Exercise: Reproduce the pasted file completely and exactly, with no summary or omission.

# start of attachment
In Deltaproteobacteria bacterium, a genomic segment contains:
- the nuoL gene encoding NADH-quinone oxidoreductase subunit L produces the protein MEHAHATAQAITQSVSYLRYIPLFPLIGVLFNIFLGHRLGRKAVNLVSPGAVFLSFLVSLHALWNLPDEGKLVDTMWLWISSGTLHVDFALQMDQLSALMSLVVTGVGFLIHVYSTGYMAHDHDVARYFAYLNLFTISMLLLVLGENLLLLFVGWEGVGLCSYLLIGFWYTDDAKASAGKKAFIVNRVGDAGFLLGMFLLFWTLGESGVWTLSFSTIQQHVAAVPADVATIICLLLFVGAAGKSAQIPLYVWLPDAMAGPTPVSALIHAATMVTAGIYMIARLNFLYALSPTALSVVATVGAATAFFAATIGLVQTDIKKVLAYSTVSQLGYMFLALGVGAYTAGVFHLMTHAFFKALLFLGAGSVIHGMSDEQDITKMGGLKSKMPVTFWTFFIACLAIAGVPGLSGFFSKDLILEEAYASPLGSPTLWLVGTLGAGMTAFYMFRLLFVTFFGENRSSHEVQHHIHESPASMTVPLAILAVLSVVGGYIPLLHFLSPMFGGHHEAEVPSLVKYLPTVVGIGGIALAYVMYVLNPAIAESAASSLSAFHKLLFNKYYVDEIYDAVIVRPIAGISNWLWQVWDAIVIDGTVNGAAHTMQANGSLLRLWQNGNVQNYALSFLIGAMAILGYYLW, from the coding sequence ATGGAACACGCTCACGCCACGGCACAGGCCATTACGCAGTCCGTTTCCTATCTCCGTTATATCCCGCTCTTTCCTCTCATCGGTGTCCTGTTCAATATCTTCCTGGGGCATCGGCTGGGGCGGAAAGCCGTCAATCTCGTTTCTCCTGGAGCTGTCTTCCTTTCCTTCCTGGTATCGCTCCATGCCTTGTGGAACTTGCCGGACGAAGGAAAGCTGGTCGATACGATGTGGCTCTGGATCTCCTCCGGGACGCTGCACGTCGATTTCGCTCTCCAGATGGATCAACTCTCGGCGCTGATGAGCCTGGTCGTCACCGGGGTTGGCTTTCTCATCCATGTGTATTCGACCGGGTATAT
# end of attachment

In Deltaproteobacteria bacterium, a genomic segment contains:
- the nuoL gene encoding NADH-quinone oxidoreductase subunit L produces the protein MEHAHATAQAITQSVSYLRYIPLFPLIGVLFNIFLGHRLGRKAVNLVSPGAVFLSFLVSLHALWNLPDEGKLVDTMWLWISSGTLHVDFALQMDQLSALMSLVVTGVGFLIHVYSTGYMAHDHDVARYFAYLNLFTISMLLLVLGENLLLLFVGWEGVGLCSYLLIGFWYTDDAKASAGKKAFIVNRVGDAGFLLGMFLLFWTLGESGVWTLSFSTIQQHVAAVPADVATIICLLLFVGAAGKSAQIPLYVWLPDAMAGPTPVSALIHAATMVTAGIYMIARLNFLYALSPTALSVVATVGAATAFFAATIGLVQTDIKKVLAYSTVSQLGYMFLALGVGAYTAGVFHLMTHAFFKALLFLGAGSVIHGMSDEQDITKMGGLKSKMPVTFWTFFIACLAIAGVPGLSGFFSKDLILEEAYASPLGSPTLWLVGTLGAGMTAFYMFRLLFVTFFGENRSSHEVQHHIHESPASMTVPLAILAVLSVVGGYIPLLHFLSPMFGGHHEAEVPSLVKYLPTVVGIGGIALAYVMYVLNPAIAESAASSLSAFHKLLFNKYYVDEIYDAVIVRPIAGISNWLWQVWDAIVIDGTVNGAAHTMQANGSLLRLWQNGNVQNYALSFLIGAMAILGYYLW, from the coding sequence ATGGAACACGCTCACGCCACGGCACAGGCCATTACGCAGTCCGTTTCCTATCTCCGTTATATCCCGCTCTTTCCTCTCATCGGTGTCCTGTTCAATATCTTCCTGGGGCATCGGCTGGGGCGGAAAGCCGTCAATCTCGTTTCTCCTGGAGCTGTCTTCCTTTCCTTCCTGGTATCGCTCCATGCCTTGTGGAACTTGCCGGACGAAGGAAAGCTGGTCGATACGATGTGGCTCTGGATCTCCTCCGGGACGCTGCACGTCGATTTCGCTCTCCAGATGGATCAACTCTCGGCGCTGATGAGCCTGGTCGTCACCGGGGTTGGCTTTCTCATCCATGTGTATTCGACCGGGTATAT